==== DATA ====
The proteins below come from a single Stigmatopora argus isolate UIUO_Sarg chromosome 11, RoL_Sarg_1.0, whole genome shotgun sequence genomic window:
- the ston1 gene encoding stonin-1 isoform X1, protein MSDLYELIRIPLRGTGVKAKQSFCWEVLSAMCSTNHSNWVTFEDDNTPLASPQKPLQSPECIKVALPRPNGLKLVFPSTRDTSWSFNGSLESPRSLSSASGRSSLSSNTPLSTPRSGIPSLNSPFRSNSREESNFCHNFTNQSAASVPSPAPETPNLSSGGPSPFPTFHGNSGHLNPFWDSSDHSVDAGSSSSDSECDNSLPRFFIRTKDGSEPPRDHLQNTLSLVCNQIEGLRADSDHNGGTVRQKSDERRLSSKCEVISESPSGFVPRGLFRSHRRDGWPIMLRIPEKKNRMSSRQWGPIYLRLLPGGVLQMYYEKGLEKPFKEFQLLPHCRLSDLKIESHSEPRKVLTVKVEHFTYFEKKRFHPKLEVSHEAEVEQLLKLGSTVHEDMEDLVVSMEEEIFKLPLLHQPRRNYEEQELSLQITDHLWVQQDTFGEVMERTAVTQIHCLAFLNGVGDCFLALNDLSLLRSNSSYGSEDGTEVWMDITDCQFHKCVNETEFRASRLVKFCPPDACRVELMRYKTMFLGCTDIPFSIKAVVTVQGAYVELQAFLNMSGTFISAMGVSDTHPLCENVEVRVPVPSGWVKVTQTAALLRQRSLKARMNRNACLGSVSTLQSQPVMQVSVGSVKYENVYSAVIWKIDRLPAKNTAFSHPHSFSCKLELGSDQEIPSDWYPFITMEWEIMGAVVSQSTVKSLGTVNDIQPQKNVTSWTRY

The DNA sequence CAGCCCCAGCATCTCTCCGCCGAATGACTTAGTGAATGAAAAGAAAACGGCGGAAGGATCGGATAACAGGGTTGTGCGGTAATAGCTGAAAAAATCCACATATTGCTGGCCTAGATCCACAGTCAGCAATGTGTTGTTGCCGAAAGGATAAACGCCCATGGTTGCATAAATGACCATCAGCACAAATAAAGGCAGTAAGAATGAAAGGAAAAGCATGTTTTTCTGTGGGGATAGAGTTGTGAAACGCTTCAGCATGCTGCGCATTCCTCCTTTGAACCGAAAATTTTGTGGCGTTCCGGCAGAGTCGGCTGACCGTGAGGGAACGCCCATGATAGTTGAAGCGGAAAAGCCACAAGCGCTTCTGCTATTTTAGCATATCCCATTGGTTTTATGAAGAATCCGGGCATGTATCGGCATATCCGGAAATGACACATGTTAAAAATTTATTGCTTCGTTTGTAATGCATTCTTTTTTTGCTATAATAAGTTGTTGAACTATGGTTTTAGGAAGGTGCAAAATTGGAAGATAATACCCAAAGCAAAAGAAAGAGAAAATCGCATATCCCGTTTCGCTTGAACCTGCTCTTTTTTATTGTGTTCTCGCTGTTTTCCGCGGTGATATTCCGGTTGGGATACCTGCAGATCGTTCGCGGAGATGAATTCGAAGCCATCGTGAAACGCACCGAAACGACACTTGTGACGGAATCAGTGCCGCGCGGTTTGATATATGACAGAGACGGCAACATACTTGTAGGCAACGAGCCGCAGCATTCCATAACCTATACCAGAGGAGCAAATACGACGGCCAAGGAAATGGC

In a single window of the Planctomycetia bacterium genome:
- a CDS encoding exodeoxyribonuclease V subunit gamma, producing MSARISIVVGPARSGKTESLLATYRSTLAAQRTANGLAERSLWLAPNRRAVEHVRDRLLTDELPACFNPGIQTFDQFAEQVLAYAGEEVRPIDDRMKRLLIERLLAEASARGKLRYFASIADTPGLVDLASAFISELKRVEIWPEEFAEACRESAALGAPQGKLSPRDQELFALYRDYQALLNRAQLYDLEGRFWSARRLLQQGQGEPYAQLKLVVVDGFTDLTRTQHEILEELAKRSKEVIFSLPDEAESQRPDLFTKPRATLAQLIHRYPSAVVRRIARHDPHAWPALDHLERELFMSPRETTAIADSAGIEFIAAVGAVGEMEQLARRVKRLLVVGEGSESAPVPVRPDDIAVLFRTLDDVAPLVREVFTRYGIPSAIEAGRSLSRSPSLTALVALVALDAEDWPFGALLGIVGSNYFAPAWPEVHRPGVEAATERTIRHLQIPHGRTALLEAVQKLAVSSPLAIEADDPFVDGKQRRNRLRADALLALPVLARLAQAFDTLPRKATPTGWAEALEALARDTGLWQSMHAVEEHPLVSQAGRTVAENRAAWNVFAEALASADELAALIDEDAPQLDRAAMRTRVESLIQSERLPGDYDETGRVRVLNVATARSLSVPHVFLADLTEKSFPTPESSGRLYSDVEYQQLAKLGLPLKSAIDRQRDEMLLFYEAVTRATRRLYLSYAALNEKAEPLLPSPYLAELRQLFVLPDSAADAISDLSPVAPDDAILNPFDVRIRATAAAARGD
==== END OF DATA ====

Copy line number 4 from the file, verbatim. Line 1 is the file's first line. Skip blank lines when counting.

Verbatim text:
In a single window of the Planctomycetia bacterium genome: